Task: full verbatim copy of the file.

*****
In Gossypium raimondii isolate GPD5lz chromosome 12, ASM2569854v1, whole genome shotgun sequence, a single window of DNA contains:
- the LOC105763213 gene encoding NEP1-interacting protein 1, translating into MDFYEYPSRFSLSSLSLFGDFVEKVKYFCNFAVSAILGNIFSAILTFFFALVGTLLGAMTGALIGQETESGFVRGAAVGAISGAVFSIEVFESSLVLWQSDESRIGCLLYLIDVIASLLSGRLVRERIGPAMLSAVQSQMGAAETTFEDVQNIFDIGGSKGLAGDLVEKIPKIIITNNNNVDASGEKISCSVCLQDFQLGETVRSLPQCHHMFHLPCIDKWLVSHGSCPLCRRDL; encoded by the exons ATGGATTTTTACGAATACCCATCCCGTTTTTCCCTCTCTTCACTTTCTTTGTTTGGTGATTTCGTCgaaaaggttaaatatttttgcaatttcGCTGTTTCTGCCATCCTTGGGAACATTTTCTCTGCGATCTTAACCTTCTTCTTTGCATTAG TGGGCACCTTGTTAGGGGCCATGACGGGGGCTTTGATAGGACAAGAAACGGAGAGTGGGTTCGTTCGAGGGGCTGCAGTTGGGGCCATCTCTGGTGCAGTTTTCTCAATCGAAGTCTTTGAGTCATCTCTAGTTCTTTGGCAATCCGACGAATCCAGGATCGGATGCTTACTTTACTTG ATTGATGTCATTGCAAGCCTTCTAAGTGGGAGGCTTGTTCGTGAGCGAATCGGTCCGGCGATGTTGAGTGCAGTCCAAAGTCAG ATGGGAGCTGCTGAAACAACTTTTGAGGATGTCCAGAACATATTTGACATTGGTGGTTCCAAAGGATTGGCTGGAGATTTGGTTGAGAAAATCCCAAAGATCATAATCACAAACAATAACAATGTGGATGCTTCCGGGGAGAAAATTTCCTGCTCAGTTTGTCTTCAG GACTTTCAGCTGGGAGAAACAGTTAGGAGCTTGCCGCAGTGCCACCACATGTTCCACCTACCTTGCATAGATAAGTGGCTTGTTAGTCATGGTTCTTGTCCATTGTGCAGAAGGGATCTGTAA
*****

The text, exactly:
In Gossypium raimondii isolate GPD5lz chromosome 12, ASM2569854v1, whole genome shotgun sequence, a single window of DNA contains:
- the LOC105763213 gene encoding NEP1-interacting protein 1, translating into MDFYEYPSRFSLSSLSLFGDFVEKVKYFCNFAVSAILGNIFSAILTFFFALVGTLLGAMTGALIGQETESGFVRGAAVGAISGAVFSIEVFESSLVLWQSDESRIGCLLYLIDVIASLLSGRLVRERIGPAMLSAVQSQMGAAETTFEDVQNIFDIGGSKGLAGDLVEKIPKIIITNNNNVDASGEKISCSVCLQDFQLGETVRSLPQCHHMFHLPCIDKWLVSHGSCPLCRRDL; encoded by the exons ATGGATTTTTACGAATACCCATCCCGTTTTTCCCTCTCTTCACTTTCTTTGTTTGGTGATTTCGTCgaaaaggttaaatatttttgcaatttcGCTGTTTCTGCCATCCTTGGGAACATTTTCTCTGCGATCTTAACCTTCTTCTTTGCATTAG TGGGCACCTTGTTAGGGGCCATGACGGGGGCTTTGATAGGACAAGAAACGGAGAGTGGGTTCGTTCGAGGGGCTGCAGTTGGGGCCATCTCTGGTGCAGTTTTCTCAATCGAAGTCTTTGAGTCATCTCTAGTTCTTTGGCAATCCGACGAATCCAGGATCGGATGCTTACTTTACTTG ATTGATGTCATTGCAAGCCTTCTAAGTGGGAGGCTTGTTCGTGAGCGAATCGGTCCGGCGATGTTGAGTGCAGTCCAAAGTCAG ATGGGAGCTGCTGAAACAACTTTTGAGGATGTCCAGAACATATTTGACATTGGTGGTTCCAAAGGATTGGCTGGAGATTTGGTTGAGAAAATCCCAAAGATCATAATCACAAACAATAACAATGTGGATGCTTCCGGGGAGAAAATTTCCTGCTCAGTTTGTCTTCAG GACTTTCAGCTGGGAGAAACAGTTAGGAGCTTGCCGCAGTGCCACCACATGTTCCACCTACCTTGCATAGATAAGTGGCTTGTTAGTCATGGTTCTTGTCCATTGTGCAGAAGGGATCTGTAA